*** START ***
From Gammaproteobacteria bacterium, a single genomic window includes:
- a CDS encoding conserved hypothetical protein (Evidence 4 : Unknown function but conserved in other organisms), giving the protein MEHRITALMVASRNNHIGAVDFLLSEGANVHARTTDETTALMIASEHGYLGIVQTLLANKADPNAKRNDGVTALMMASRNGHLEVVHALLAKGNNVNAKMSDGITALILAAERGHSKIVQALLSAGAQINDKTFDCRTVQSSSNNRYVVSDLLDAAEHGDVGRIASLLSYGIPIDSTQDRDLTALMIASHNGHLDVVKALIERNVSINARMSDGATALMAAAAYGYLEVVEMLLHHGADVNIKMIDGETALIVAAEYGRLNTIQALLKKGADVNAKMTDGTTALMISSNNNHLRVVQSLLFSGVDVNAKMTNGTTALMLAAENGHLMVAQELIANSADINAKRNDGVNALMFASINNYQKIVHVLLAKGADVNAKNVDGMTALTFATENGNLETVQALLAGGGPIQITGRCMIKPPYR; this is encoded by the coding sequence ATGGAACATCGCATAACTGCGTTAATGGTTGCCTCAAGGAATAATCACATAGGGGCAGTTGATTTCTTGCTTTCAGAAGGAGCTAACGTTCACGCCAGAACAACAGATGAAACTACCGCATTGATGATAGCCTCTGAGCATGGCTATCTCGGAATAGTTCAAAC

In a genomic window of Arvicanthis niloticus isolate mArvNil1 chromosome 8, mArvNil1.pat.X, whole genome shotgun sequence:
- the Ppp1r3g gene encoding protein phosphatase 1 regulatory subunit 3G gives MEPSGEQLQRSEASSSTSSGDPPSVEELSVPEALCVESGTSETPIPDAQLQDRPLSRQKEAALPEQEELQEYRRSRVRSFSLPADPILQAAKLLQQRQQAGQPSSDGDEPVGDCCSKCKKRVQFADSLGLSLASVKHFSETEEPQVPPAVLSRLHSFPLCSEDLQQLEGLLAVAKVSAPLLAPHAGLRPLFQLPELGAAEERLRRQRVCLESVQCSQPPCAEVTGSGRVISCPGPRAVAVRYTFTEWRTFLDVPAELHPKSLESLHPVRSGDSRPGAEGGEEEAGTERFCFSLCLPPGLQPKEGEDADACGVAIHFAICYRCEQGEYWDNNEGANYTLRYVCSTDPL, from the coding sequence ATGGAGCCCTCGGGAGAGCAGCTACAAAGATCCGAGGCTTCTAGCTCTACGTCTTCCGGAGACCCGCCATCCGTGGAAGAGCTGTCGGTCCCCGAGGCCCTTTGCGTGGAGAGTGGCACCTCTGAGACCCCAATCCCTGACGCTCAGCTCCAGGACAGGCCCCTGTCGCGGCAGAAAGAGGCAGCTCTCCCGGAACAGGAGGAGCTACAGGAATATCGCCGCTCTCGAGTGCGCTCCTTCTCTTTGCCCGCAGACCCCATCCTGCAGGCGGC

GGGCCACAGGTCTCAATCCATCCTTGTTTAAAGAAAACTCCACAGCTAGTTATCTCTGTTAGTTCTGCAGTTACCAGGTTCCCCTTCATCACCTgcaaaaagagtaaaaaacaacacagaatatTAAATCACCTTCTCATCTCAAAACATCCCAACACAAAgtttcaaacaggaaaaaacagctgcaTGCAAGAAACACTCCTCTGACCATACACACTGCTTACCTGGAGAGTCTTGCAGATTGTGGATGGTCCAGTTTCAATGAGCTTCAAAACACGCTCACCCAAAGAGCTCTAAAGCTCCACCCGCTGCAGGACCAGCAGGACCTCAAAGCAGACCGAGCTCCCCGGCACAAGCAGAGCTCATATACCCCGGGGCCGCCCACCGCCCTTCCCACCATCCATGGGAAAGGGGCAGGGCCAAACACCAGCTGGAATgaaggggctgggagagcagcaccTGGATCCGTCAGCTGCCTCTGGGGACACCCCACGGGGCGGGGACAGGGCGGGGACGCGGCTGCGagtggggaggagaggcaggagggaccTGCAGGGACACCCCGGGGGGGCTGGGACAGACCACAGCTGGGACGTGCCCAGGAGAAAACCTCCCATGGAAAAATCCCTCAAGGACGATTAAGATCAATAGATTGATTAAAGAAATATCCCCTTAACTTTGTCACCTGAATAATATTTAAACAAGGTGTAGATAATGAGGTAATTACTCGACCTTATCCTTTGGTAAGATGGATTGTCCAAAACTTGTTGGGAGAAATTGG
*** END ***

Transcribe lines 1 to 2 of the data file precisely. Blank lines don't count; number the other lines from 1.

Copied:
From Gammaproteobacteria bacterium, a single genomic window includes:
- a CDS encoding conserved hypothetical protein (Evidence 4 : Unknown function but conserved in other organisms), giving the protein MEHRITALMVASRNNHIGAVDFLLSEGANVHARTTDETTALMIASEHGYLGIVQTLLANKADPNAKRNDGVTALMMASRNGHLEVVHALLAKGNNVNAKMSDGITALILAAERGHSKIVQALLSAGAQINDKTFDCRTVQSSSNNRYVVSDLLDAAEHGDVGRIASLLSYGIPIDSTQDRDLTALMIASHNGHLDVVKALIERNVSINARMSDGATALMAAAAYGYLEVVEMLLHHGADVNIKMIDGETALIVAAEYGRLNTIQALLKKGADVNAKMTDGTTALMISSNNNHLRVVQSLLFSGVDVNAKMTNGTTALMLAAENGHLMVAQELIANSADINAKRNDGVNALMFASINNYQKIVHVLLAKGADVNAKNVDGMTALTFATENGNLETVQALLAGGGPIQITGRCMIKPPYR; this is encoded by the coding sequence ATGGAACATCGCATAACTGCGTTAATGGTTGCCTCAAGGAATAATCACATAGGGGCAGTTGATTTCTTGCTTTCAGAAGGAGCTAACGTTCACGCCAGAACAACAGATGAAACTACCGCATTGATGATAGCCTCTGAGCATGGCTATCTCGGAATAGTTCAAAC